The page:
Coups ‘back in fashion, UN leader warns, speaking against ‘rule of lawlessness’
The growing number of global calamities and humanitarian crises prompted U.N. Secretary-General Antonio Guterres to warn that the “rule of lawlessness” was taking hold in “every region of the world.”
In a Thursday address to U.N. Security Council members – which Russia sits on as a permanent member – Guterres reminded the body that it has “vital role in upholding” the rule of law.
“From the smallest village to the global stage, the rule of law is all that stands between peace and stability, and a brutal struggle for power and resources,” he said. “But the international situation shows that we still have far to go.
“We are at grave risk of the Rule of Lawlessness,” Guterres warned.
The U.N. chief listed Russia’s invasion of Ukraine and subsequent brutal war that has lasted nearly 11 months as his first example of “States [that] continue to flout international law with impunity.”
The war has sparked the greatest humanitarian crisis in Europe since World War II and has had global repercussions as energy and food shortages are felt worldwide.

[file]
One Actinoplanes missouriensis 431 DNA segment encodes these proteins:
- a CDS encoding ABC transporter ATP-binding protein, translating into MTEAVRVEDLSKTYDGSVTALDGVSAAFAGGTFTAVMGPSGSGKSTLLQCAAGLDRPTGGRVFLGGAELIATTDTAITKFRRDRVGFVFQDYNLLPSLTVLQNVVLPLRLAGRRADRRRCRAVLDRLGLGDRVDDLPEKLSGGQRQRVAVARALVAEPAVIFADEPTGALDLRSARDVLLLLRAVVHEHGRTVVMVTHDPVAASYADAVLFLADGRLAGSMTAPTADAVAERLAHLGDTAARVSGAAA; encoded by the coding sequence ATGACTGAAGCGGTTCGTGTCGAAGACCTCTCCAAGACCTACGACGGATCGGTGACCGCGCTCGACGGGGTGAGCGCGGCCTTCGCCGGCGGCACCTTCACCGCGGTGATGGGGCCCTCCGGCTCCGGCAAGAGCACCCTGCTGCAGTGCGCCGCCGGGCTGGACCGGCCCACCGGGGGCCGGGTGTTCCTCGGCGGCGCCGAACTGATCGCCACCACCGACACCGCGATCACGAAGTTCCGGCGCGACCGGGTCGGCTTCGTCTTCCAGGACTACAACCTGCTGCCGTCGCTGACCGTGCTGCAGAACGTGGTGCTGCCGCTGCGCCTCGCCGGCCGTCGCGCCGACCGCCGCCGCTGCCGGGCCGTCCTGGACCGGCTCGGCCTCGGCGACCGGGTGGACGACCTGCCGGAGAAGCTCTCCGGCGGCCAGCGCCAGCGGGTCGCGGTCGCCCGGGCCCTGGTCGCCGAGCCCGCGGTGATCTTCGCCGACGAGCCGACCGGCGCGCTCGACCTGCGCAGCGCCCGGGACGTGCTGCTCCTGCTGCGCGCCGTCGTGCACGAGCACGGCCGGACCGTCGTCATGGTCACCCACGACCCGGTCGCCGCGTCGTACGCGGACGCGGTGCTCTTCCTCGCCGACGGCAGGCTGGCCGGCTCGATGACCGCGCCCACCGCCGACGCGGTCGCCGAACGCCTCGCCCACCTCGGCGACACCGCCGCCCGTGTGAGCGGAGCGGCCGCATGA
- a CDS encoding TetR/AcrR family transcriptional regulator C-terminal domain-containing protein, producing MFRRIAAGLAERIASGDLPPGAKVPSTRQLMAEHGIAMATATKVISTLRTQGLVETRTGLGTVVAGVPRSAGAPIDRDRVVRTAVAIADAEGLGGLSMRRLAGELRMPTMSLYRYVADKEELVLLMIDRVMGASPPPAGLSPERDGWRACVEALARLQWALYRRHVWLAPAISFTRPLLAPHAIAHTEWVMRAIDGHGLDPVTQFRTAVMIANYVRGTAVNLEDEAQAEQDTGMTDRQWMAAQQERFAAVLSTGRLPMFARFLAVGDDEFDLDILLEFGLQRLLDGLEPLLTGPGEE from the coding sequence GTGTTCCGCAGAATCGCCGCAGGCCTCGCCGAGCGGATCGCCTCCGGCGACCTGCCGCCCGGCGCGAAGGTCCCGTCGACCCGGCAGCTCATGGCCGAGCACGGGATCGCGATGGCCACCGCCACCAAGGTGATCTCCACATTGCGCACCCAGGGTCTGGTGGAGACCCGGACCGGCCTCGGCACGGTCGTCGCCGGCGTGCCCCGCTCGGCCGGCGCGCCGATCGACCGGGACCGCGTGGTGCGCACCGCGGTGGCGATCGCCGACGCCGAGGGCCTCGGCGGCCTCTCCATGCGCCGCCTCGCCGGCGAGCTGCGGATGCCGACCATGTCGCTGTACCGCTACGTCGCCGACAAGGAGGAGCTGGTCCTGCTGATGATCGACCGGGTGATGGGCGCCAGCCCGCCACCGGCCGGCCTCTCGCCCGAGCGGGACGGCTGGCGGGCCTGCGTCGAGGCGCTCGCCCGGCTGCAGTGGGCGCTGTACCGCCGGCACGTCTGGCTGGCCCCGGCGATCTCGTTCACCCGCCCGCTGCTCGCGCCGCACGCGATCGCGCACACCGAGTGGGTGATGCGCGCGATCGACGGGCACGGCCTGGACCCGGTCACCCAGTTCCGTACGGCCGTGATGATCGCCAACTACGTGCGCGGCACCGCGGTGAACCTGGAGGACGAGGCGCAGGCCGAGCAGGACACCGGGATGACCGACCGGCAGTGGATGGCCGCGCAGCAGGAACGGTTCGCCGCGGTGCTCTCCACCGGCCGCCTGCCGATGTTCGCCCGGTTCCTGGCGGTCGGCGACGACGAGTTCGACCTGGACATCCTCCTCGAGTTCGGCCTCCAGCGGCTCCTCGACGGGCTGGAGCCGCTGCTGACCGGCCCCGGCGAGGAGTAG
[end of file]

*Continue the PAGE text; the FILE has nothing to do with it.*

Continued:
He called the war a “human rights catastrophe” and said that not only has it “traumatized a generation of children” and contributed to worldwide shortages, but it has violated international laws and U.N. charters that Russia is responsible for upholding alongside its fellow council members.
However, Russia was not the only state on Guterres’ chopping block.
“2022 was a deadly year for both Palestinians and Israelis,” he said.
Guterres condemned “unlawful killings and acts by extremists,” but also noted that Israel is “driving anger and despair” by expanding settlements that violate UN charter agreements defined by pre-1967 boundaries.
He also said he was “very concerned” by unilateral initiatives introduced in recent days by Prime Minister Benjamin Netanyahu’s new administration, which again threatens a two-state solution and further violate international law.
“Unconstitutional changes in government – coups d’état – are regrettably back in fashion,” the U.N. chief said.
Guterres pointed to coups in Africa’s Sahel region, overtly oppressive policies by the Taliban on women, a breakdown in the rule of law in Myanmar following a military coup in 2021 and North Korea’s blatant violation of international law in its missile and nuclear development.
The U.N. leader called on all 193 member nations to uphold “the vision and the values” as defined under U.N. charter policies created in the aftermath of WWII and defined under the Universal Declaration of Human Rights.
“When the rule of law is weak, impunity prevails, organized crime flourishes, and there is a high risk of violent conflict,” he said, urging all nations to work towards democratic policy and adhering to the rule of law as defined by international charters.